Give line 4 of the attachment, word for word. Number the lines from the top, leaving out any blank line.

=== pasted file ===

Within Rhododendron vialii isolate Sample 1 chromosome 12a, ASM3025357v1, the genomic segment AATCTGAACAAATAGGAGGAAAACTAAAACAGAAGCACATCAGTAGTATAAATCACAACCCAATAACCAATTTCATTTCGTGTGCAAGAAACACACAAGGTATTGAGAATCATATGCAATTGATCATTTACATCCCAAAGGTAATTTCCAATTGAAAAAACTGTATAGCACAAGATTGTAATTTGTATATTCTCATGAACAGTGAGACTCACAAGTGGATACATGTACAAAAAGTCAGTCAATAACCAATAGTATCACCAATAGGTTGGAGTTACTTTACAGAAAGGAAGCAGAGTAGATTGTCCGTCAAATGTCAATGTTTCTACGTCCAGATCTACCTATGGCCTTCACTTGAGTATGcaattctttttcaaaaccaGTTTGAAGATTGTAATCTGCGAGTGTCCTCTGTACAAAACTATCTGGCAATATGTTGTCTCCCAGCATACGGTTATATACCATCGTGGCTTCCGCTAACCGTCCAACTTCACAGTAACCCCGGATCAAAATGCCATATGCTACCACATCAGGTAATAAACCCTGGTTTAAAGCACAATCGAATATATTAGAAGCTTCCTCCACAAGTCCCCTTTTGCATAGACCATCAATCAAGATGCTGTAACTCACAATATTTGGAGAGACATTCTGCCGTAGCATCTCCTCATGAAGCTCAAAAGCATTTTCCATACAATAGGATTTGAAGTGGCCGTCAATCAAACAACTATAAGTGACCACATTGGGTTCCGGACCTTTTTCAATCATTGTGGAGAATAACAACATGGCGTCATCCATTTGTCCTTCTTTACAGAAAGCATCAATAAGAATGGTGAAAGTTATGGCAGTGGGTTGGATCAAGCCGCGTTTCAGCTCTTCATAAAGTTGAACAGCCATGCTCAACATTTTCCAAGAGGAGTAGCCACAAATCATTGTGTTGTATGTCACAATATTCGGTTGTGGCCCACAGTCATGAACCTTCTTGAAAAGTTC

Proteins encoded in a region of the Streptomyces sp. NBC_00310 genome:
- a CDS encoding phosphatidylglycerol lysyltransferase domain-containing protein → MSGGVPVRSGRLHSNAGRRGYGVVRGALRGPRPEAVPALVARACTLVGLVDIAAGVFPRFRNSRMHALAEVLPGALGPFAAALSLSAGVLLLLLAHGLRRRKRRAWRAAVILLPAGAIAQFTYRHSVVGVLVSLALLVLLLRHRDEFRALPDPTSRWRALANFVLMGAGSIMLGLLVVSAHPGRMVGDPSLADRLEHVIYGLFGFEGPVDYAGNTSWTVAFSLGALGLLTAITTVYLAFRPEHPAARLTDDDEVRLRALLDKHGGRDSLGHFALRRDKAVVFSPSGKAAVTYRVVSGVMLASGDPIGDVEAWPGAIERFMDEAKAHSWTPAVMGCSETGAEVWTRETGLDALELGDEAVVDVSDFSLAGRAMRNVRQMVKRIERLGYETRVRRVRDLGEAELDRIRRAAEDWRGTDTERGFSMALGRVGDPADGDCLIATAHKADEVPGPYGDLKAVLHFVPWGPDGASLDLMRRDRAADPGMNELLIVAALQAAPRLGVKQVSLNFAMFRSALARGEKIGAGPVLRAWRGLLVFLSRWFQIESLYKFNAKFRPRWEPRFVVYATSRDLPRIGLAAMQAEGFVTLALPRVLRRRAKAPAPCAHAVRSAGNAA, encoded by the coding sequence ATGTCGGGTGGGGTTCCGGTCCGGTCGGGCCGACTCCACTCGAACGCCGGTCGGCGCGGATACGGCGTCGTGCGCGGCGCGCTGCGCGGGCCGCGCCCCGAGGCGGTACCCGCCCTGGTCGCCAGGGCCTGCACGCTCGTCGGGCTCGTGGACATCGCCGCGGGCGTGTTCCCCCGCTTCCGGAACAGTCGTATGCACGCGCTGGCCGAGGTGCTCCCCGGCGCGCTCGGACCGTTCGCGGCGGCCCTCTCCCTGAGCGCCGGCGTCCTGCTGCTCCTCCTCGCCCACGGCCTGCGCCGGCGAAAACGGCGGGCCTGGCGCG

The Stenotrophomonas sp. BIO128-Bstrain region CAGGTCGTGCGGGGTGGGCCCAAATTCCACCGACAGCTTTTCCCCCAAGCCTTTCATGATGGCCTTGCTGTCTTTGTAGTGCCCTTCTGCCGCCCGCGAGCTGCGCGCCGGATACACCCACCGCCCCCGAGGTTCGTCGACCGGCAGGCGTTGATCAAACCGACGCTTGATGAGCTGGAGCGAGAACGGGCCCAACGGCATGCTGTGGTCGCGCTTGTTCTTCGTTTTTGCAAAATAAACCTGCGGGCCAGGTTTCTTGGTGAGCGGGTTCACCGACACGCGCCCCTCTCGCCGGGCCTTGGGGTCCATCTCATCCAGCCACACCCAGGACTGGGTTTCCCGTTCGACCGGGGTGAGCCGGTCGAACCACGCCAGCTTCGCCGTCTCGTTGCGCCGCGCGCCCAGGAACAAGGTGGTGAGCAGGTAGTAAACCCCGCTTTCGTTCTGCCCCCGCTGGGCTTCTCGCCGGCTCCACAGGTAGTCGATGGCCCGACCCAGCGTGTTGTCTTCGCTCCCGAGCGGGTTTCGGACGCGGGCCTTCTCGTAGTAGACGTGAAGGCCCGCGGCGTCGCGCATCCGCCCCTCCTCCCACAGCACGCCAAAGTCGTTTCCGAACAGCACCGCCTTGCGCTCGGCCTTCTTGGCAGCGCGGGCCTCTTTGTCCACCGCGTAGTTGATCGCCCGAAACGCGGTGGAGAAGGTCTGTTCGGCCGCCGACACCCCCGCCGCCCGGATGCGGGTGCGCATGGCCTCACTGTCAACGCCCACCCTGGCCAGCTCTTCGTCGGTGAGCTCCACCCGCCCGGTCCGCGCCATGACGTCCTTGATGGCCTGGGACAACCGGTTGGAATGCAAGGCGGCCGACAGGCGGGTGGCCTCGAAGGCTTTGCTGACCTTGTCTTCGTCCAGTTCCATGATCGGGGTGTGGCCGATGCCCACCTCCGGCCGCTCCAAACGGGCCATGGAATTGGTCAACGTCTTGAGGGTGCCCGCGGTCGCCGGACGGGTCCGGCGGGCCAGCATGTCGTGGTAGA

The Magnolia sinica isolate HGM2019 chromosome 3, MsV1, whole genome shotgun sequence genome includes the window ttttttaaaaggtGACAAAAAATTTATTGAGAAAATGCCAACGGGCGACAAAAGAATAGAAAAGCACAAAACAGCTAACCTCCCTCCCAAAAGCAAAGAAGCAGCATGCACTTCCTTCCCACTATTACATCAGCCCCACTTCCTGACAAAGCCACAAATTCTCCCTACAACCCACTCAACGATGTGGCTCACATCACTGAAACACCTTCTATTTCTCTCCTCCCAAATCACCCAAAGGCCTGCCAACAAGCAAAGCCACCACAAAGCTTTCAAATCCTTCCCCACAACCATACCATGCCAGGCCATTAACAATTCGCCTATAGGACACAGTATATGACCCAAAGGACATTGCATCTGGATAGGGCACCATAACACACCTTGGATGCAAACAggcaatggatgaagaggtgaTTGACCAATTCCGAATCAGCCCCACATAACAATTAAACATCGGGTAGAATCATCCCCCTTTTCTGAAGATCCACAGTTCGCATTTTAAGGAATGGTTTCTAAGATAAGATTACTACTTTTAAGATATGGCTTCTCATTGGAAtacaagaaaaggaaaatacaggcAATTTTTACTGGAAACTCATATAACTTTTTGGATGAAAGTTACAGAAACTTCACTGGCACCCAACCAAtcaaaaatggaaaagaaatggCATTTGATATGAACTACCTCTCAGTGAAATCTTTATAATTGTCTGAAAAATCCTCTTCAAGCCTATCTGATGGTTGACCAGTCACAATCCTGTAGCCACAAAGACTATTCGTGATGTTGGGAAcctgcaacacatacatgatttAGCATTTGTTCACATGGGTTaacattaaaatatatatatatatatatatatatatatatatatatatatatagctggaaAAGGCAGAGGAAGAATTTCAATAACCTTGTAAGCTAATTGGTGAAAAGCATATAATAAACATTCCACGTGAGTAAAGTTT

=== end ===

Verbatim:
The Stenotrophomonas sp. BIO128-Bstrain region CAGGTCGTGCGGGGTGGGCCCAAATTCCACCGACAGCTTTTCCCCCAAGCCTTTCATGATGGCCTTGCTGTCTTTGTAGTGCCCTTCTGCCGCCCGCGAGCTGCGCGCCGGATACACCCACCGCCCCCGAGGTTCGTCGACCGGCAGGCGTTGATCAAACCGACGCTTGATGAGCTGGAGCGAGAACGGGCCCAACGGCATGCTGTGGTCGCGCTTGTTCTTCGTTTTTGCAAAATAAACCTGCGGGCCAGGTTTCTTGGTGAGCGGGTTCACCGACACGCGCCCCTCTCGCCGGGCCTTGGGGTCCATCTCATCCAGCCACACCCAGGACTGGGTTTCCCGTTCGACCGGGGTGAGCCGGTCGAACCACGCCAGCTTCGCCGTCTCGTTGCGCCGCGCGCCCAGGAACAAGGTGGTGAGCAGGTAGTAAACCCCGCTTTCGTTCTGCCCCCGCTGGGCTTCTCGCCGGCTCCACAGGTAGTCGATGGCCCGACCCAGCGTGTTGTCTTCGCTCCCGAGCGGGTTTCGGACGCGGGCCTTCTCGTAGTAGACGTGAAGGCCCGCGGCGTCGCGCATCCGCCCCTCCTCCCACAGCACGCCAAAGTCGTTTCCGAACAGCACCGCCTTGCGCTCGGCCTTCTTGGCAGCGCGGGCCTCTTTGTCCACCGCGTAGTTGATCGCCCGAAACGCGGTGGAGAAGGTCTGTTCGGCCGCCGACACCCCCGCCGCCCGGATGCGGGTGCGCATGGCCTCACTGTCAACGCCCACCCTGGCCAGCTCTTCGTCGGTGAGCTCCACCCGCCCGGTCCGCGCCATGACGTCCTTGATGGCCTGGGACAACCGGTTGGAATGCAAGGCGGCCGACAGGCGGGTGGCCTCGAAGGCTTTGCTGACCTTGTCTTCGTCCAGTTCCATGATCGGGGTGTGGCCGATGCCCACCTCCGGCCGCTCCAAACGGGCCATGGAATTGGTCAACGTCTTGAGGGTGCCCGCGGTCGCCGGACGGGTCCGGCGGGCCAGCATGTCGTGGTAGA